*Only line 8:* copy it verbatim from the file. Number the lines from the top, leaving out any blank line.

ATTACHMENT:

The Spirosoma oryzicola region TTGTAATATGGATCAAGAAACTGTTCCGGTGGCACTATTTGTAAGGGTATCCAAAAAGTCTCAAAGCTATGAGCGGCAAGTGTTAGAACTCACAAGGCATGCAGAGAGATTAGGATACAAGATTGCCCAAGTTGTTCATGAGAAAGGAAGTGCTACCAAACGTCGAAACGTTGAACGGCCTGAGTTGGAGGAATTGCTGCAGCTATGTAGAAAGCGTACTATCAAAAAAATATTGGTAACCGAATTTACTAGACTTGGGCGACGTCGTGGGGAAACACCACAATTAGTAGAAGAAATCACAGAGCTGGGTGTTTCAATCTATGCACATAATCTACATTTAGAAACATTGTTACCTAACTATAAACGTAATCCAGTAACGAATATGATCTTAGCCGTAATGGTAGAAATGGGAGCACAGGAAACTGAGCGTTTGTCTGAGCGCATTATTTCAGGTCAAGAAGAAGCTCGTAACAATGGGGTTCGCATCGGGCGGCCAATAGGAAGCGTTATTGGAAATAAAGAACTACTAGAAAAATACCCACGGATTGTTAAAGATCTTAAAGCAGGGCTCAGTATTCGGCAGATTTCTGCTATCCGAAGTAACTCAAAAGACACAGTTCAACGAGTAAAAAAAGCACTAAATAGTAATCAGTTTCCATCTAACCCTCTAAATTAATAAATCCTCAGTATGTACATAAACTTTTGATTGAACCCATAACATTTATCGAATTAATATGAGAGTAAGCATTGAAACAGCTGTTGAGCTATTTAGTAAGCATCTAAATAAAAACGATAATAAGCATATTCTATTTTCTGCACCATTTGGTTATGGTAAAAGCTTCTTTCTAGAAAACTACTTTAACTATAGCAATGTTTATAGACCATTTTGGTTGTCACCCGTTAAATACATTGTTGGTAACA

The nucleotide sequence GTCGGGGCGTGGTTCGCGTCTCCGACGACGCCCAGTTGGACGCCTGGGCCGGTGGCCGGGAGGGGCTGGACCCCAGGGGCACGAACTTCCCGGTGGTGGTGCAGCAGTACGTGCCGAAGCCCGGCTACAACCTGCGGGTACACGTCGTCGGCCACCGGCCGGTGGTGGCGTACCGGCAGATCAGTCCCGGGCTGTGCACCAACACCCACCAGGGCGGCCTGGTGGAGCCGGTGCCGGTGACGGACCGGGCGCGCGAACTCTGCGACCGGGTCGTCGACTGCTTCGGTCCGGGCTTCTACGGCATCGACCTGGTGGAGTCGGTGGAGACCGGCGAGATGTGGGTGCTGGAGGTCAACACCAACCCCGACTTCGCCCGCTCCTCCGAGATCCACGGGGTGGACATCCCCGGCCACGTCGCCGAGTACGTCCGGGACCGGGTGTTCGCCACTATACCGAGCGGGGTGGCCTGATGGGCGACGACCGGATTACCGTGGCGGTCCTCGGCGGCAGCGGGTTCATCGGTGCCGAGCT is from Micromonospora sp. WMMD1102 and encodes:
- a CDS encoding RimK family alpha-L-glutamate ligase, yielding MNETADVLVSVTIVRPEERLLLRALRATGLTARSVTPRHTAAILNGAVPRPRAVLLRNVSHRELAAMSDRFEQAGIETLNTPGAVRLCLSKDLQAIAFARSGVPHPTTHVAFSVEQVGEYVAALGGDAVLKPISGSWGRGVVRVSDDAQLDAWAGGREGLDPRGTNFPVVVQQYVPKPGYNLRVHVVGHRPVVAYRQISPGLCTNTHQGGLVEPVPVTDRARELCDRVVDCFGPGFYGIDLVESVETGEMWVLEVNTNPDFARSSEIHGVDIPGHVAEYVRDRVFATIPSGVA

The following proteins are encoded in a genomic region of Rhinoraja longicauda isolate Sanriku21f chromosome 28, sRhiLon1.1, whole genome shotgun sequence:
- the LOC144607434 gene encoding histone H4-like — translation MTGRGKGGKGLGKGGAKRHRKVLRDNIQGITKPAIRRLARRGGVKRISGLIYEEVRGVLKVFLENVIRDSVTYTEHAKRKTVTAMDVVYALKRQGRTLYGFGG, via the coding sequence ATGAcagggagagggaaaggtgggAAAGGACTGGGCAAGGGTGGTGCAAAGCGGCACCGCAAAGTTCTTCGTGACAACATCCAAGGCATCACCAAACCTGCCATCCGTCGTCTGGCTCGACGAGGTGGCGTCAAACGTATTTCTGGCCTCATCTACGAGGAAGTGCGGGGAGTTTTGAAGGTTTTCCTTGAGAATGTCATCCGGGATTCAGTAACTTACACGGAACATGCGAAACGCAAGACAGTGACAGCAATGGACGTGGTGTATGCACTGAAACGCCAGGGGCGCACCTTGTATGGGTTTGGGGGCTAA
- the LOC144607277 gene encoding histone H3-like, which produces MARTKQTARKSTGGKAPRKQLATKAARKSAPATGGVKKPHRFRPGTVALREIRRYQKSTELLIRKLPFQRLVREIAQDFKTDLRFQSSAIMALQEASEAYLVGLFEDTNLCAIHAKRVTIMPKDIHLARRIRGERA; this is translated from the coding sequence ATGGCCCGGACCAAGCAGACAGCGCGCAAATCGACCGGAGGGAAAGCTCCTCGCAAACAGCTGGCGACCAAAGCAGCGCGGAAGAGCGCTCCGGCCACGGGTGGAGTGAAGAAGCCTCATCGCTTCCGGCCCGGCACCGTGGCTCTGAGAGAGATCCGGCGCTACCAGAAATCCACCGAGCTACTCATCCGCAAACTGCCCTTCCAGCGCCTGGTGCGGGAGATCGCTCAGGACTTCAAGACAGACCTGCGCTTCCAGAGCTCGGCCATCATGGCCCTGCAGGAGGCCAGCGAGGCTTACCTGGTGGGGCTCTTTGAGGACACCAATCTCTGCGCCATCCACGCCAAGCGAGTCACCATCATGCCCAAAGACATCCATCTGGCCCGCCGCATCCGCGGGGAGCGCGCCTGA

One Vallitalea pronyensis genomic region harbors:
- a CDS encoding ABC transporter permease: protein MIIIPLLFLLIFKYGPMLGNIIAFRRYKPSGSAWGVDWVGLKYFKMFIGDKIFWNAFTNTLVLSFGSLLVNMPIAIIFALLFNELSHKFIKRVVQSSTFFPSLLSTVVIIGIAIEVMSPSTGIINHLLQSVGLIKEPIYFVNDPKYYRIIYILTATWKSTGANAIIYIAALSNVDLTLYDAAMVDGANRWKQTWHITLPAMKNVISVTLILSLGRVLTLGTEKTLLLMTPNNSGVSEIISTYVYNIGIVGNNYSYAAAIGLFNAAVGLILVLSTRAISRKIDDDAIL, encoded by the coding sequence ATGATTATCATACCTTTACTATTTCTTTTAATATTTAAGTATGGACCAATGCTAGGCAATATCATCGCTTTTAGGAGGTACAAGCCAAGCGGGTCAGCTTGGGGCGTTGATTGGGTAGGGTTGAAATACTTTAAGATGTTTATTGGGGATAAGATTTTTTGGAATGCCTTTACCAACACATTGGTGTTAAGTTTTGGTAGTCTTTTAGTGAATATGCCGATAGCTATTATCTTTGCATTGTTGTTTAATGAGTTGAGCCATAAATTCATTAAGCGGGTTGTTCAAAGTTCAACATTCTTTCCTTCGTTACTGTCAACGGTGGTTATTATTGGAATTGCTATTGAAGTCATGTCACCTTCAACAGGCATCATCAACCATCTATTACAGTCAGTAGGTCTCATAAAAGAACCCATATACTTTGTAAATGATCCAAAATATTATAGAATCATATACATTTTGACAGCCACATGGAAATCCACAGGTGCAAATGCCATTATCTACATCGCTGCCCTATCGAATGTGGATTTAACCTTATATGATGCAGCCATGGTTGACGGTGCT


- a CDS encoding ABC transporter permease: protein MIIIPLLFLLIFKYGPMLGNIIAFRRYKPSGSAWGVDWVGLKYFKMFIGDKIFWNAFTNTLVLSFGSLLVNMPIAIIFALLFNELSHKFIKRVVQSSTFFPSLLSTVVIIGIAIEVMSPSTGIINHLLQSVGLIKEPIYFVNDPKYYRIIYILTATWKSTGANAIIYIAALSNVDLTLYDAAMVDGANRWKQTWHITLPAMKNVISVTLILSLGRVLTLGTEKTLLLMTPNNSGVSEIISTYVYNIGIVGNNYSYAAAIGLFNAAVGLILVLSTRAISRKIDDDAIL, encoded by the coding sequence ATGATTATCATACCTTTACTATTTCTTTTAATATTTAAGTATGGACCAATGCTAGGCAATATCATCGCTTTTAGGAGGTACAAGCCAAGCGGGTCAGCTTGGGGCGTTGATTGGGTAGGGTTGAAATACTTTAAGATGTTTATTGGGGATAAGATTTTTTGGAATGCCTTTACCAACACATTGGTGTTAAGTTTTGGTAGTCTTTTAGTGAATATGCCGATAGCTATTATCTTTGCATTGTTGTTTAATGAGTTGAGCCATAAATTCATTAAGCGGGTTGTTCAAAGTTCAACATTCTTTCCTTCGTTACTGTCAACGGTGGTTATTATTGGAATTGCTATTGAAGTCATGTCACCTTCAACAGGCATCATCAACCATCTATTACAGTCAGTAGGTCTCATAAAAGAACCCATATACTTTGTAAATGATCCAAAATATTATAGAATCATATACATTTTGACAGCCACATGGAAATCCACAGGTGCAAATGCCATTATCTACATCGCTGCCCTATCGAATGTGGATTTAACCTTATATGATGCAGCCATGGTTGACGGTGCT